In some areas it's easy and even necessary to hand hold the cover material in place while the epoxy sets. In other areas hand-holding is not practical or even feasible --- clamps are required. Where clamps are applied, I never clamp over areas that are curing as the impression of the clamp on the cover material will likely mold into the curing epoxy and so be a fixed impression showing on the covering's surface. Clamping is therefore always on non-glued surfaces.

For good measure, this 5 minute epoxy is --- by timer --- always given an 11 minute hold / clamp time beginning after mixing a batch is completed.

This photo shows there being a good deal of extra cover material front-to-back. This extra material turned out to come in very useful as it allows pulling and clamping the material in ways that would not be possible were the material "trimmed to fit" before attaching it.

There is half a yard sitting on the front-to-back axis here --- the face material is wrapped under the dash and so cannot be seen. (and 54.5" in width.) Notice how little vinyl is left on each end.


http://forums.pelicanparts.com/uploa...1405426979.jpg

The top deck and face on the passenger's side is done. Next, onto the driver's side face and it's compound curves...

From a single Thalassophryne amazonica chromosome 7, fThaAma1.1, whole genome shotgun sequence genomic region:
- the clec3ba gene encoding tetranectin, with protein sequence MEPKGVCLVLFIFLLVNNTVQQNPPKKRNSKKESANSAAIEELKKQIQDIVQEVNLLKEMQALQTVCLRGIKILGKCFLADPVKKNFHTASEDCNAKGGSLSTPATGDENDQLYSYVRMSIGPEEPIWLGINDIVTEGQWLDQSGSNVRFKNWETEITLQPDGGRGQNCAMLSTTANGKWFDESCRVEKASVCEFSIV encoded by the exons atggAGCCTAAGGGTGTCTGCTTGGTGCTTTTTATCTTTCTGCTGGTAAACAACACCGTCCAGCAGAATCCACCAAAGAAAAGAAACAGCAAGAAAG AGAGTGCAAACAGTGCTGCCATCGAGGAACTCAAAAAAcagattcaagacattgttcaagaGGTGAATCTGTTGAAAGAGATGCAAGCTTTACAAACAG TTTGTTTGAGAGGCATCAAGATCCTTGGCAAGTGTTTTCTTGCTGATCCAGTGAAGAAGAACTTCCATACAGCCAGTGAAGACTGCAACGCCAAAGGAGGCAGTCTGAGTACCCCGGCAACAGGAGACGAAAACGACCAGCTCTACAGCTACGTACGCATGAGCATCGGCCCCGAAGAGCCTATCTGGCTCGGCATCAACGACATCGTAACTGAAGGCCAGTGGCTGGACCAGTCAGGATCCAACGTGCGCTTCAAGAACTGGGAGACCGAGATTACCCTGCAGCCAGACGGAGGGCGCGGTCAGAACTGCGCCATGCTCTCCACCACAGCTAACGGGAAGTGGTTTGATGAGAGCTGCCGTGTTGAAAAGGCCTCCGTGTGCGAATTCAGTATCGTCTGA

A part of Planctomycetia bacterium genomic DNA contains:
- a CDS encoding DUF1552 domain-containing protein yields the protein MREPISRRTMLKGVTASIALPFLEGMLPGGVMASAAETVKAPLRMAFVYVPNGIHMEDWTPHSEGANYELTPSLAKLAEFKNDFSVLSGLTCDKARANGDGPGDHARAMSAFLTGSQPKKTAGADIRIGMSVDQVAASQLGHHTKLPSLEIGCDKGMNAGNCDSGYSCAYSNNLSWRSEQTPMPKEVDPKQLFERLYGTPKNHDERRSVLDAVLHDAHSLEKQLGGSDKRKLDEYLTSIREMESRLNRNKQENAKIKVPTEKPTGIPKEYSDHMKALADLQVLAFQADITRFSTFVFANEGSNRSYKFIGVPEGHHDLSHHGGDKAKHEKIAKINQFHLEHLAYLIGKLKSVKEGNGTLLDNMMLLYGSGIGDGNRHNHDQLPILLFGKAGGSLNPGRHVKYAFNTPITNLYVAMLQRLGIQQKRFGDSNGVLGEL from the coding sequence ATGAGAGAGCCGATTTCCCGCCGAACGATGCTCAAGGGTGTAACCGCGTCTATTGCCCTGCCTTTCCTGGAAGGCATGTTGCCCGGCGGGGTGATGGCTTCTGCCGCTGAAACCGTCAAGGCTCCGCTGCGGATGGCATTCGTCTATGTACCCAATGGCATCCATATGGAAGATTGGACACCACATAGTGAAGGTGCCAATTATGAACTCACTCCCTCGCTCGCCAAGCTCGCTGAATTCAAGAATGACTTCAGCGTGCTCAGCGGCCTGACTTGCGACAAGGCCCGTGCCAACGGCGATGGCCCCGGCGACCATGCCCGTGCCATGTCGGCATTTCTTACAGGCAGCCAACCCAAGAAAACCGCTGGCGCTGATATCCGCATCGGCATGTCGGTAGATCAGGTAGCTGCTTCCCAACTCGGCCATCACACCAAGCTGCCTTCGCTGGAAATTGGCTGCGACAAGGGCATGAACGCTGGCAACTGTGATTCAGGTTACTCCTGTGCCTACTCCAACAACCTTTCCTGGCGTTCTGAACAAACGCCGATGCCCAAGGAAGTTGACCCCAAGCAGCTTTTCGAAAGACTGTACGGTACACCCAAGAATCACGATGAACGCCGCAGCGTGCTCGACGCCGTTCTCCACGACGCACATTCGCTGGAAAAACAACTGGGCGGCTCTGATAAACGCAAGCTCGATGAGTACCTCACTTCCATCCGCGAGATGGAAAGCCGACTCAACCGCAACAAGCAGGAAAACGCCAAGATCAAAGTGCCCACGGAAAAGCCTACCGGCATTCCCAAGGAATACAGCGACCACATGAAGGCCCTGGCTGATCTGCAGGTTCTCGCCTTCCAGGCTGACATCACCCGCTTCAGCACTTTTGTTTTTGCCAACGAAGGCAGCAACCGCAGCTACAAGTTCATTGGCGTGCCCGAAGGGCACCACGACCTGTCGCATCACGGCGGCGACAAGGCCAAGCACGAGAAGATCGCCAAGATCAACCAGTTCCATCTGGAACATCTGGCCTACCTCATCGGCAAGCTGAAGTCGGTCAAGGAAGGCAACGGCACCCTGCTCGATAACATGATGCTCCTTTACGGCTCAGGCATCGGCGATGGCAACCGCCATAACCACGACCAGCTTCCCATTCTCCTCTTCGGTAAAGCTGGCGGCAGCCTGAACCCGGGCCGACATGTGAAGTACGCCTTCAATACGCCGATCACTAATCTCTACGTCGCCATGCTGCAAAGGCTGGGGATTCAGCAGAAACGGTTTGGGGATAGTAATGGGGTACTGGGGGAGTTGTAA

http://forums.pelicanparts.com/uploa...1405427170.jpg

A heat gun (hair dryer in my case) serves to soften the cover material so it can be more easily stretched to the contour of the console area's compound curves.


http://forums.pelicanparts.com/uploa...1405427264.jpg

Last area to attach is the ends. This is passenger's end. Here the material is best cut to fit before it is glued as it allows the corner material to be easily compressed.


http://forums.pelicanparts.com/uploa...1405427661.jpg

With the addition of the covering material's dimension to the dash, the AC vent will now not insert far enough into its dash cavity to attach securely to the dash. (The spring claws are not making sufficient contact with the metal lip provided in the cavity.) I could force the vent in... but a good push in on the vent could tear the vinyl. The immediate conclusion is... I've come to far to F**K THINGS UP NOW!

A more gentle approach is to go with two stainless flat head screws on each side of the vent. Holes are drilled into the vent from the outside. Counter sinking is done by spinning the counter sinker by hand on the inside --- there's no space for a drill inside (unless you have a very small drill.) Hole positions were pre-planned to allow for the counter sink inside the vent.